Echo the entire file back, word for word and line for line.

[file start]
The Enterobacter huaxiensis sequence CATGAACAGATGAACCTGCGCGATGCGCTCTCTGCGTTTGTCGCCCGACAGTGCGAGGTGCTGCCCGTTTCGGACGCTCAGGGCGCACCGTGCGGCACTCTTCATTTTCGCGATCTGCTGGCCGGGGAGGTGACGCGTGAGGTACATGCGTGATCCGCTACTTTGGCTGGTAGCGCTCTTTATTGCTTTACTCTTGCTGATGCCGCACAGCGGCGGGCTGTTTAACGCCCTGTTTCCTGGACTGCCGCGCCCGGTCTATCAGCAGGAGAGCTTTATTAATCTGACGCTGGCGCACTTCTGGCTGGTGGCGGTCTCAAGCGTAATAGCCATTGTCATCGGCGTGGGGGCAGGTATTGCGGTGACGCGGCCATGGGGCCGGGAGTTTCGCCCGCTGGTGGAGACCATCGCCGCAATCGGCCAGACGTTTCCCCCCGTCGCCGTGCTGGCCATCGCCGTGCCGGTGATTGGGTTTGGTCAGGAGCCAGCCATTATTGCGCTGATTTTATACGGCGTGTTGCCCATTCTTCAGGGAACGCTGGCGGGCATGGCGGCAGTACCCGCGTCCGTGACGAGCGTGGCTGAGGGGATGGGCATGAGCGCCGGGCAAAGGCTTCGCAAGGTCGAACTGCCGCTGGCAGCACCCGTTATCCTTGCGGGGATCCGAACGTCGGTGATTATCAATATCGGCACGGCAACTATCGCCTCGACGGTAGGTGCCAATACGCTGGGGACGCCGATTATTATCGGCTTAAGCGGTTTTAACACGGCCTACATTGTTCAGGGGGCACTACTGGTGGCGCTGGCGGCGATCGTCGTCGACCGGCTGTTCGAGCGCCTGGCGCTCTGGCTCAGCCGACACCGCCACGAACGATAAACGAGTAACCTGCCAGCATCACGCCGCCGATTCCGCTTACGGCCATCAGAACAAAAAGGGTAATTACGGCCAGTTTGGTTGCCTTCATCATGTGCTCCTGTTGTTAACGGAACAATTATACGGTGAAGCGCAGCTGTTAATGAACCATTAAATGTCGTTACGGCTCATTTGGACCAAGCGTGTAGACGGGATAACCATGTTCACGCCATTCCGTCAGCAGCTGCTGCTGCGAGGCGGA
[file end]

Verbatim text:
The Enterobacter huaxiensis sequence CATGAACAGATGAACCTGCGCGATGCGCTCTCTGCGTTTGTCGCCCGACAGTGCGAGGTGCTGCCCGTTTCGGACGCTCAGGGCGCACCGTGCGGCACTCTTCATTTTCGCGATCTGCTGGCCGGGGAGGTGACGCGTGAGGTACATGCGTGATCCGCTACTTTGGCTGGTAGCGCTCTTTATTGCTTTACTCTTGCTGATGCCGCACAGCGGCGGGCTGTTTAACGCCCTGTTTCCTGGACTGCCGCGCCCGGTCTATCAGCAGGAGAGCTTTATTAATCTGACGCTGGCGCACTTCTGGCTGGTGGCGGTCTCAAGCGTAATAGCCATTGTCATCGGCGTGGGGGCAGGTATTGCGGTGACGCGGCCATGGGGCCGGGAGTTTCGCCCGCTGGTGGAGACCATCGCCGCAATCGGCCAGACGTTTCCCCCCGTCGCCGTGCTGGCCATCGCCGTGCCGGTGATTGGGTTTGGTCAGGAGCCAGCCATTATTGCGCTGATTTTATACGGCGTGTTGCCCATTCTTCAGGGAACGCTGGCGGGCATGGCGGCAGTACCCGCGTCCGTGACGAGCGTGGCTGAGGGGATGGGCATGAGCGCCGGGCAAAGGCTTCGCAAGGTCGAACTGCCGCTGGCAGCACCCGTTATCCTTGCGGGGATCCGAACGTCGGTGATTATCAATATCGGCACGGCAACTATCGCCTCGACGGTAGGTGCCAATACGCTGGGGACGCCGATTATTATCGGCTTAAGCGGTTTTAACACGGCCTACATTGTTCAGGGGGCACTACTGGTGGCGCTGGCGGCGATCGTCGTCGACCGGCTGTTCGAGCGCCTGGCGCTCTGGCTCAGCCGACACCGCCACGAACGATAAACGAGTAACCTGCCAGCATCACGCCGCCGATTCCGCTTACGGCCATCAGAACAAAAAGGGTAATTACGGCCAGTTTGGTTGCCTTCATCATGTGCTCCTGTTGTTAACGGAACAATTATACGGTGAAGCGCAGCTGTTAATGAACCATTAAATGTCGTTACGGCTCATTTGGACCAAGCGTGTAGACGGGATAACCATGTTCACGCCATTCCGTCAGCAGCTGCTGCTGCGAGGCGGA